This is Geography Awareness Week, and so MSU’s Geography Chairperson, Prof. Alan Arbogast, wants you to be aware of geography. Explains Arbogast (shown above), geographers like him “think about location—where things are—but we also think about place. By ‘place’ we mean what makes a place distinctive. What makes it funky? Unique? Different? What makes it feel the way it feels?”
On Fridays, ELi runs a feature called Ask ELi to Investigate in which we answer a question from a reader. Last week we answered a question about BWL finances. Several readers have submitted other important political and economic questions, and we are working on those and will bring you answers in the coming weeks. As we work on those, this week we offer you a lighter Ask ELi.
Six new works of art that will double as bicycle racks are to be celebrated at an East Lansing ribbon-cutting event next week. Ami Van Antwerp, Communications Coordinator for the City, estimates that the $20,000 project will net “at least 10 new [bicycle] parking spaces” downtown. According to Van Antwerp, “There are a couple of situations where we are replacing deteriorating hoops with the new artistic bike racks.”
Note: ELi is instituting new weekly features! This column brings you Monday’s weekly feature, “ELi on Earth,” providing you news of East Lansing’s natural world, including the heavens, the weather, and our local flora and fauna. Donate to ELi online or by check to support our unique blend of news of East Lansing!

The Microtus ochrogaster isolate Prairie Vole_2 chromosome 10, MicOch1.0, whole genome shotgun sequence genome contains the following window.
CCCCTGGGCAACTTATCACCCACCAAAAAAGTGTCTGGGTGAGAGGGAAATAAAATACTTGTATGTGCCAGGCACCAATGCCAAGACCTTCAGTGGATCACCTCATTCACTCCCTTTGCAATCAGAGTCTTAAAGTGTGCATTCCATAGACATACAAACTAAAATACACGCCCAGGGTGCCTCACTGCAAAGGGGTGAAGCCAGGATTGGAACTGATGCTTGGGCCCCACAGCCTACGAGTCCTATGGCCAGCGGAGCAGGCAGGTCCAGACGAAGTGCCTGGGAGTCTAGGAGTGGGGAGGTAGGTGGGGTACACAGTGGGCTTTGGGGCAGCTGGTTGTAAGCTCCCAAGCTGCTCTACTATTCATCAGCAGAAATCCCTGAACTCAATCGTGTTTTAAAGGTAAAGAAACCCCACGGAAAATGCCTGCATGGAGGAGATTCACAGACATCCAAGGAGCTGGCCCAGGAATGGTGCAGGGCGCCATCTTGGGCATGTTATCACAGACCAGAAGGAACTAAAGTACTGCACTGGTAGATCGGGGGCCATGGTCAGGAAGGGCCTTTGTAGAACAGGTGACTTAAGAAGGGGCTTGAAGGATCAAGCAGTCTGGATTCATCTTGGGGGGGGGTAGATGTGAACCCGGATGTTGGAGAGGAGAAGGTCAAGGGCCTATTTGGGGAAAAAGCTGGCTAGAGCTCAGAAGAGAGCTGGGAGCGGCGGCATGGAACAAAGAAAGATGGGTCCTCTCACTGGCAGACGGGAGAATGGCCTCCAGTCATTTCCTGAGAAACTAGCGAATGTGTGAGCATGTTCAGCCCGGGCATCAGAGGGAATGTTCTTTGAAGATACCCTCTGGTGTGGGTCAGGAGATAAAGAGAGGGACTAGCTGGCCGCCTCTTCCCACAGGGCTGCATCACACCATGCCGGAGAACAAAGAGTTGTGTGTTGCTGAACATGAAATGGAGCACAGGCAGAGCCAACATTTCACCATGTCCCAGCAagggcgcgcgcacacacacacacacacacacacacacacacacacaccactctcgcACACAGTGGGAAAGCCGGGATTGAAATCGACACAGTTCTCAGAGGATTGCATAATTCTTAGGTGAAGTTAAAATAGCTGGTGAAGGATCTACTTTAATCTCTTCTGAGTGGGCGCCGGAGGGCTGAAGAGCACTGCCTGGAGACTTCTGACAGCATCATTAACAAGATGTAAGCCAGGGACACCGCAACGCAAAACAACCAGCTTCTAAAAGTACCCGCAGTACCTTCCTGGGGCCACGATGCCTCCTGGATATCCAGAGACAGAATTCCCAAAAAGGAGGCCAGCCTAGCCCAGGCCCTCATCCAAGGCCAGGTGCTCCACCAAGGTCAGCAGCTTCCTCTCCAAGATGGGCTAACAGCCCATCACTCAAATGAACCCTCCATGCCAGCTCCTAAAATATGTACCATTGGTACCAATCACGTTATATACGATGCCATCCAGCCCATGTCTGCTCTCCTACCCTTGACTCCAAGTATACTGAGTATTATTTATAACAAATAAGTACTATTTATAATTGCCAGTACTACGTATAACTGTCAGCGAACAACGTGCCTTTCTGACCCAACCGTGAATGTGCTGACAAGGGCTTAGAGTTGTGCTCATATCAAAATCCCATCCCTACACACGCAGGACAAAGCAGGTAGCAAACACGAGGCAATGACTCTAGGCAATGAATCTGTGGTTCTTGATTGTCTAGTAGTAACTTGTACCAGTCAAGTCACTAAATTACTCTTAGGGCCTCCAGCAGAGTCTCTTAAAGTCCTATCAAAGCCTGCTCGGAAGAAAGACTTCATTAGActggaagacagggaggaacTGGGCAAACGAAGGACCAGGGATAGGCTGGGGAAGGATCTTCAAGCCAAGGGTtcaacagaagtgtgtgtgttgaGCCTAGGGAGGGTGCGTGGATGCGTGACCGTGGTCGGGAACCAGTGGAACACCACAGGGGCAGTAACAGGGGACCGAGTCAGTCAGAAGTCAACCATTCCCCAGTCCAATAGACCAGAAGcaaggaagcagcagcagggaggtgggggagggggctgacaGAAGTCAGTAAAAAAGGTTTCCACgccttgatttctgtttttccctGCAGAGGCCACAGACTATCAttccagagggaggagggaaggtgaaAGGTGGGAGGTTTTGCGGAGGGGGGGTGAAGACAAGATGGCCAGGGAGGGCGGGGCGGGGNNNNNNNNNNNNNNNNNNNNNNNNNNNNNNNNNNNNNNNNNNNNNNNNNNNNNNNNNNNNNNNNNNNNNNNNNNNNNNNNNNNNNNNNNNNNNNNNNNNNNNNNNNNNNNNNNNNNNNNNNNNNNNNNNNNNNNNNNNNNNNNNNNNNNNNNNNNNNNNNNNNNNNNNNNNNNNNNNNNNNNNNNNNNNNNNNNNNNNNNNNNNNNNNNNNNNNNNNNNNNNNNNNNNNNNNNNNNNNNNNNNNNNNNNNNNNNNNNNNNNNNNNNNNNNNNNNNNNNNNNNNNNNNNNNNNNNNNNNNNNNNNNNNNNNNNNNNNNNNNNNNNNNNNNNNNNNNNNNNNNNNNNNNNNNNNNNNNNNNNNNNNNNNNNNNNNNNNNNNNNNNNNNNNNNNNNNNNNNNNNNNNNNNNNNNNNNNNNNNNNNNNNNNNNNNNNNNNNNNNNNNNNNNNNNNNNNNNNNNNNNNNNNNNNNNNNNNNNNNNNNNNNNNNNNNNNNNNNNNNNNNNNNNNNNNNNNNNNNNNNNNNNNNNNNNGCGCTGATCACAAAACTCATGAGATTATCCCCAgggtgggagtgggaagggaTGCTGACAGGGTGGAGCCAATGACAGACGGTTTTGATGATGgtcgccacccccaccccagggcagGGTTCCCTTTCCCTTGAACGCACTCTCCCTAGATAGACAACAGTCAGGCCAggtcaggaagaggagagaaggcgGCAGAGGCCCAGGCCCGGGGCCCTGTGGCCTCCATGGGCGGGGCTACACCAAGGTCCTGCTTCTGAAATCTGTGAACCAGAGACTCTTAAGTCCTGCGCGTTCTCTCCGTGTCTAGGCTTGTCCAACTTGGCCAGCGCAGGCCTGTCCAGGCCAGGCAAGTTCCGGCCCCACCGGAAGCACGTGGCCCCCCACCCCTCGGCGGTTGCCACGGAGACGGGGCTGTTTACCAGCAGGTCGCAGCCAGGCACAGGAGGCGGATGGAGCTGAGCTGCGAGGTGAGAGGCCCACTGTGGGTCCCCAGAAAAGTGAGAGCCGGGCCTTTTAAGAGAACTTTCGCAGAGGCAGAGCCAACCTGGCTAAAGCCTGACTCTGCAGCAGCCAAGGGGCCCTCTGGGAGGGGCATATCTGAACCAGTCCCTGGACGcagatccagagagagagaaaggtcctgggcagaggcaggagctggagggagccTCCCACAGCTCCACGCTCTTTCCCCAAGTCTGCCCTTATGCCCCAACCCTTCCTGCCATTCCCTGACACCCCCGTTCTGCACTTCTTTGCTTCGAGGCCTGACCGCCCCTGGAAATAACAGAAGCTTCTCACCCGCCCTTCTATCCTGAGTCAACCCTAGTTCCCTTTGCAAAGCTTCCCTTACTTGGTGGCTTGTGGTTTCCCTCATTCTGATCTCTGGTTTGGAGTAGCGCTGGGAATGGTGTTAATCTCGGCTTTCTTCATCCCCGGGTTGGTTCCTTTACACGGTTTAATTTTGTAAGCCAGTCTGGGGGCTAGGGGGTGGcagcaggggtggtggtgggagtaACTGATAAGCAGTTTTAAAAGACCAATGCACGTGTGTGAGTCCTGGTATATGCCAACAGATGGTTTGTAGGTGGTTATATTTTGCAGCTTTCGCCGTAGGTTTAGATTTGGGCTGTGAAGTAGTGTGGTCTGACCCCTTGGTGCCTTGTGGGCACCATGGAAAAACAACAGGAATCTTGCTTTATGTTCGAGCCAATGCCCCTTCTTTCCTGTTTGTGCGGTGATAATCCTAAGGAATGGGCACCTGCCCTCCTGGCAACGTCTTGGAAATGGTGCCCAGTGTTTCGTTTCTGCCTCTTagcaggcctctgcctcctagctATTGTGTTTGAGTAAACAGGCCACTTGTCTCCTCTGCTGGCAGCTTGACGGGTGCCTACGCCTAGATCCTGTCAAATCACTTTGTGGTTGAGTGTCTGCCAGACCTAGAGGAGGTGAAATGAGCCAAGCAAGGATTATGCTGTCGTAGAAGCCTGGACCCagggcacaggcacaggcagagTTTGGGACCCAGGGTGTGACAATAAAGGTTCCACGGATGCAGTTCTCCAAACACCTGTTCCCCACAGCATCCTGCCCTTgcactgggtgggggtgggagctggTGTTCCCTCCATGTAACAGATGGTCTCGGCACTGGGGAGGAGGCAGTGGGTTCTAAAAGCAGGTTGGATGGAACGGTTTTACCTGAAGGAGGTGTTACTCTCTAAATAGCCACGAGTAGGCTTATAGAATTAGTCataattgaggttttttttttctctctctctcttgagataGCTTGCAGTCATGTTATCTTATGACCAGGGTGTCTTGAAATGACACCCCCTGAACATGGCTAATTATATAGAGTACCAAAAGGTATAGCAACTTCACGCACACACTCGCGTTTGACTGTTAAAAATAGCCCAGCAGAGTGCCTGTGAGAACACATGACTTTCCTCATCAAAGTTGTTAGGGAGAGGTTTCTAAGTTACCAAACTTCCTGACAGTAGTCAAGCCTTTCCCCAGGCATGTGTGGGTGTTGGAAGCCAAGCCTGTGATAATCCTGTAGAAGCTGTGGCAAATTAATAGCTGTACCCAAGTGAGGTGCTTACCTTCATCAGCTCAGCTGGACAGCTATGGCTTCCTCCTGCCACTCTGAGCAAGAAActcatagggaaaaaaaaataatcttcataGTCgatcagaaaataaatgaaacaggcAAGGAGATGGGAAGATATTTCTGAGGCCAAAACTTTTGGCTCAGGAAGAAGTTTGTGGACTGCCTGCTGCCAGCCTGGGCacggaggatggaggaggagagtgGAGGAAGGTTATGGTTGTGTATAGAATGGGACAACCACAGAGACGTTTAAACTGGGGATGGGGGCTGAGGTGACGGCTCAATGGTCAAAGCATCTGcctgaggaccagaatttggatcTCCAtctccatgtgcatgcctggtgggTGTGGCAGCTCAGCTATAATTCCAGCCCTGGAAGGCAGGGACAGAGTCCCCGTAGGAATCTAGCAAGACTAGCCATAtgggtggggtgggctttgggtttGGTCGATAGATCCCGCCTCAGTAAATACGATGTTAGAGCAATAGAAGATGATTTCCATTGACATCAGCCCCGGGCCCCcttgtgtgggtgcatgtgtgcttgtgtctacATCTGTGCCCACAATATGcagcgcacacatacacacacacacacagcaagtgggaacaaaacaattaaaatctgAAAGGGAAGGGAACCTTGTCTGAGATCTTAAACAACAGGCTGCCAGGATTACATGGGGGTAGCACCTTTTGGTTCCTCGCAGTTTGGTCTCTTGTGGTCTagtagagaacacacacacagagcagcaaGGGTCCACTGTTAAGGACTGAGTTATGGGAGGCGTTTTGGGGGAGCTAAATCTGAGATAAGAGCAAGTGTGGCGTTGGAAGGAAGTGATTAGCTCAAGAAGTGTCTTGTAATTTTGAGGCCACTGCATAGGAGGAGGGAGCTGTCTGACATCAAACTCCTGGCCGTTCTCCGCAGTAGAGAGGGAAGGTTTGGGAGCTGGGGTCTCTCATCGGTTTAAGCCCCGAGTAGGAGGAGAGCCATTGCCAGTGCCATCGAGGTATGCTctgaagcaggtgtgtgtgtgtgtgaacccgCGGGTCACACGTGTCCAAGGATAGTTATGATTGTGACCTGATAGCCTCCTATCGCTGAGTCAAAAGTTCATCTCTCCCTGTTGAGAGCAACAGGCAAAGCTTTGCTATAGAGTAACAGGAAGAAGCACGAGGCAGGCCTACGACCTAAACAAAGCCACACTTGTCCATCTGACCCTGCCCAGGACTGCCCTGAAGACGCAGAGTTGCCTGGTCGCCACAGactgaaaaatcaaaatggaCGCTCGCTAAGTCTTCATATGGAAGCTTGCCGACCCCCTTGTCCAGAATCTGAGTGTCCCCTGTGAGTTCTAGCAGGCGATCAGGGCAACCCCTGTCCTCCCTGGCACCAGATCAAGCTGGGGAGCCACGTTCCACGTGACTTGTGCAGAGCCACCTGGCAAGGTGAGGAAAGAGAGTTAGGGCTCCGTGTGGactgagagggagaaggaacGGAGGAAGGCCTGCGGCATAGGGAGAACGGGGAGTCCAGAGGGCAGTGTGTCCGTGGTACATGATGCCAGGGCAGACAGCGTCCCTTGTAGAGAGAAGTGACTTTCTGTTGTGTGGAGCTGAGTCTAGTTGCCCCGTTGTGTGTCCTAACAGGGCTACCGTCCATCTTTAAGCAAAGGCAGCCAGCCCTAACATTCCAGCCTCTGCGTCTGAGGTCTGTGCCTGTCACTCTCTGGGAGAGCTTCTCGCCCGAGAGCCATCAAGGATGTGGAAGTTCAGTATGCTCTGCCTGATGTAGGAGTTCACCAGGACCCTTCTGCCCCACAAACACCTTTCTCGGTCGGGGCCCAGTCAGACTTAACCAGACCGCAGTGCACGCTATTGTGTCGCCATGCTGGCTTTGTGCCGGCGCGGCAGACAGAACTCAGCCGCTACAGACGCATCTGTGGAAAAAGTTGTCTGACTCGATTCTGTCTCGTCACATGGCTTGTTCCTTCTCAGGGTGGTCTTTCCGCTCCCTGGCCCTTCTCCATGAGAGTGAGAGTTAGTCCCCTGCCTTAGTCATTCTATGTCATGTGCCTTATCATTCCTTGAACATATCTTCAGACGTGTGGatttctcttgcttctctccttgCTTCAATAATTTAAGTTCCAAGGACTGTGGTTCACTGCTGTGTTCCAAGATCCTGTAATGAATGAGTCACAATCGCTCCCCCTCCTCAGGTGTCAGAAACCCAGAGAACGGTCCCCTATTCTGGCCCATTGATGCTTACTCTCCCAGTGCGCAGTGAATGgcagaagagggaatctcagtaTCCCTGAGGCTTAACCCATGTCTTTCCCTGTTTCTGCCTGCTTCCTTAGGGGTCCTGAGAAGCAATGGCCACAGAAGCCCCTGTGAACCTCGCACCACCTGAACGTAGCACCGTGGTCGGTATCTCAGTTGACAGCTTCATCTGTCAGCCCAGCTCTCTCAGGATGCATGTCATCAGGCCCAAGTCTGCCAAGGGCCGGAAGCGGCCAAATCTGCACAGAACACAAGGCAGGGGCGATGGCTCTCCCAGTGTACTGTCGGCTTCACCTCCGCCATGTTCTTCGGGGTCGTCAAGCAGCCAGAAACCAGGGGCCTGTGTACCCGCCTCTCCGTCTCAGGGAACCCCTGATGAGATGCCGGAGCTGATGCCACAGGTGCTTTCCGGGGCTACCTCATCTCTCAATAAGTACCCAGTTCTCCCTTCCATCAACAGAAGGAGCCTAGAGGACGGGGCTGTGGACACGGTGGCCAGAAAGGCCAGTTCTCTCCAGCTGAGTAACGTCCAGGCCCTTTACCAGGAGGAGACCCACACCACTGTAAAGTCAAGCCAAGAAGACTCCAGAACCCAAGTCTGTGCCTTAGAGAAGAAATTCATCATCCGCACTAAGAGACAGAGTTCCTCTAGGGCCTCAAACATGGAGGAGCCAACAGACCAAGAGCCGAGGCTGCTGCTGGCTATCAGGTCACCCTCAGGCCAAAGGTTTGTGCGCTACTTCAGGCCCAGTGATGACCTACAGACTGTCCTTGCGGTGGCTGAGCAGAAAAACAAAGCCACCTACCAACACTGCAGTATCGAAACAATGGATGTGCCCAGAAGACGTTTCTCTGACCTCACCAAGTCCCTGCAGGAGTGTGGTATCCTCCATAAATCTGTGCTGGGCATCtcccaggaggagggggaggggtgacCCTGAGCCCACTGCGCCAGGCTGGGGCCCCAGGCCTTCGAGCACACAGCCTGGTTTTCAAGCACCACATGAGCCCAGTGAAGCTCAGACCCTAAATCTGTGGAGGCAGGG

A float in a canoe or kayak just a few miles north of East Lansing on the Looking Glass River conjures up wilderness areas one might associate with being “up north”—except there are usually more buildings on the rivers up there. It is not uncommon on a paddle along the Looking Glass to see no other human for hours at a time. What you often will see are sandhill cranes, kingfishers, cedar waxwings, great blue herons, woodpeckers of multiple species, muskrat, and the occasional raccoon enjoying an afternoon nap in a snag.
Perhaps because we have serious winters in East Lansing, when the weather is nice the outdoor cafes and pubs fill up. The current stretch of temperate, dry weather led this reporter to ask a non-scientific sample of locals for their two or three favorite places to enjoy a cup of coffee or a glass of beer outside.
The nonprofit environmental group Friends of the Looking Glass River will be holding its fifteenth annual LogJam Bee this Saturday, September 27. Following an orientation and safety meeting, volunteers will set out with tools along the Looking Glass River to clear jams with the aim of creating a safer and cleaner river.
This is an interview between Alice Dreger for ELi and Dr. Graham Hickling, an ecologist at the University of Tennessee who specializes in emerging wildlife diseases and their interface with humans and domestic animals. Hickling is a former resident of East Lansing and he continues to collaborate with faculty and students from Michigan State University to conduct annual fieldwork in Michigan. This interview, conducted by email, has been lightly edited for clarity with the final version approved by the interviewee.